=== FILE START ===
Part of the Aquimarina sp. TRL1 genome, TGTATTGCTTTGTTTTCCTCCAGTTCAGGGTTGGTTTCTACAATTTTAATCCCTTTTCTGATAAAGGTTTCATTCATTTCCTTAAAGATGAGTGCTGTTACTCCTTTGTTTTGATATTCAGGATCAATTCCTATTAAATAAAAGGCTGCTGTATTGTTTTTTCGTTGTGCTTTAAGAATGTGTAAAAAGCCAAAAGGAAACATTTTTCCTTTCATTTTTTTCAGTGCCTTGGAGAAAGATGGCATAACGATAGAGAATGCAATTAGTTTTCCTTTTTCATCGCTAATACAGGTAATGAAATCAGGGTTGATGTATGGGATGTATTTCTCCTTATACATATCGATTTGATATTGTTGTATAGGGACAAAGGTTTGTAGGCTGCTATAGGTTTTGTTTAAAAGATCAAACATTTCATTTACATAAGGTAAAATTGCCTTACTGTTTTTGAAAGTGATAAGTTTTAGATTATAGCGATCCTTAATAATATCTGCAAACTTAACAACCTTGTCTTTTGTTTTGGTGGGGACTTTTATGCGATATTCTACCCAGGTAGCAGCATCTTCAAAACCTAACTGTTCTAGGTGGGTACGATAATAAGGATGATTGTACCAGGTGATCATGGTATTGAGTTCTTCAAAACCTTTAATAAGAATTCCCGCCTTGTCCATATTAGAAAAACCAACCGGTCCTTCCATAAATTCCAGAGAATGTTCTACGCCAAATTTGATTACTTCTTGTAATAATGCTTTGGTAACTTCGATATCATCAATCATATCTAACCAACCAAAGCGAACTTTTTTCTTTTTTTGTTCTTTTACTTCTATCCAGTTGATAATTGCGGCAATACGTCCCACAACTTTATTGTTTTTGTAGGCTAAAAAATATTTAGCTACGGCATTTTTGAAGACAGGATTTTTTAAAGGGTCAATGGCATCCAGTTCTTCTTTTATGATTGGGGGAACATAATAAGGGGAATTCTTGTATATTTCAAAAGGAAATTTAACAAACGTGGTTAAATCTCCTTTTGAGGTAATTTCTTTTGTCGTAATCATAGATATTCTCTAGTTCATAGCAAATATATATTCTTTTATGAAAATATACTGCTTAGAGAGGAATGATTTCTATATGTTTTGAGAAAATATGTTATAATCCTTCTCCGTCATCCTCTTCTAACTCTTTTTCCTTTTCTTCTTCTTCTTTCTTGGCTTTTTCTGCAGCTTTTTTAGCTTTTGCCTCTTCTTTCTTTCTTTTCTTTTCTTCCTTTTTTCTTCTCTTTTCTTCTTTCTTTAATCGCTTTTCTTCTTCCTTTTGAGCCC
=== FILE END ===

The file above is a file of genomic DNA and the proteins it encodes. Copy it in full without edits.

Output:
Part of the Aquimarina sp. TRL1 genome, TGTATTGCTTTGTTTTCCTCCAGTTCAGGGTTGGTTTCTACAATTTTAATCCCTTTTCTGATAAAGGTTTCATTCATTTCCTTAAAGATGAGTGCTGTTACTCCTTTGTTTTGATATTCAGGATCAATTCCTATTAAATAAAAGGCTGCTGTATTGTTTTTTCGTTGTGCTTTAAGAATGTGTAAAAAGCCAAAAGGAAACATTTTTCCTTTCATTTTTTTCAGTGCCTTGGAGAAAGATGGCATAACGATAGAGAATGCAATTAGTTTTCCTTTTTCATCGCTAATACAGGTAATGAAATCAGGGTTGATGTATGGGATGTATTTCTCCTTATACATATCGATTTGATATTGTTGTATAGGGACAAAGGTTTGTAGGCTGCTATAGGTTTTGTTTAAAAGATCAAACATTTCATTTACATAAGGTAAAATTGCCTTACTGTTTTTGAAAGTGATAAGTTTTAGATTATAGCGATCCTTAATAATATCTGCAAACTTAACAACCTTGTCTTTTGTTTTGGTGGGGACTTTTATGCGATATTCTACCCAGGTAGCAGCATCTTCAAAACCTAACTGTTCTAGGTGGGTACGATAATAAGGATGATTGTACCAGGTGATCATGGTATTGAGTTCTTCAAAACCTTTAATAAGAATTCCCGCCTTGTCCATATTAGAAAAACCAACCGGTCCTTCCATAAATTCCAGAGAATGTTCTACGCCAAATTTGATTACTTCTTGTAATAATGCTTTGGTAACTTCGATATCATCAATCATATCTAACCAACCAAAGCGAACTTTTTTCTTTTTTTGTTCTTTTACTTCTATCCAGTTGATAATTGCGGCAATACGTCCCACAACTTTATTGTTTTTGTAGGCTAAAAAATATTTAGCTACGGCATTTTTGAAGACAGGATTTTTTAAAGGGTCAATGGCATCCAGTTCTTCTTTTATGATTGGGGGAACATAATAAGGGGAATTCTTGTATATTTCAAAAGGAAATTTAACAAACGTGGTTAAATCTCCTTTTGAGGTAATTTCTTTTGTCGTAATCATAGATATTCTCTAGTTCATAGCAAATATATATTCTTTTATGAAAATATACTGCTTAGAGAGGAATGATTTCTATATGTTTTGAGAAAATATGTTATAATCCTTCTCCGTCATCCTCTTCTAACTCTTTTTCCTTTTCTTCTTCTTCTTTCTTGGCTTTTTCTGCAGCTTTTTTAGCTTTTGCCTCTTCTTTCTTTCTTTTCTTTTCTTCCTTTTTTCTTCTCTTTTCTTCTTTCTTTAATCGCTTTTCTTCTTCCTTTTGAGCCC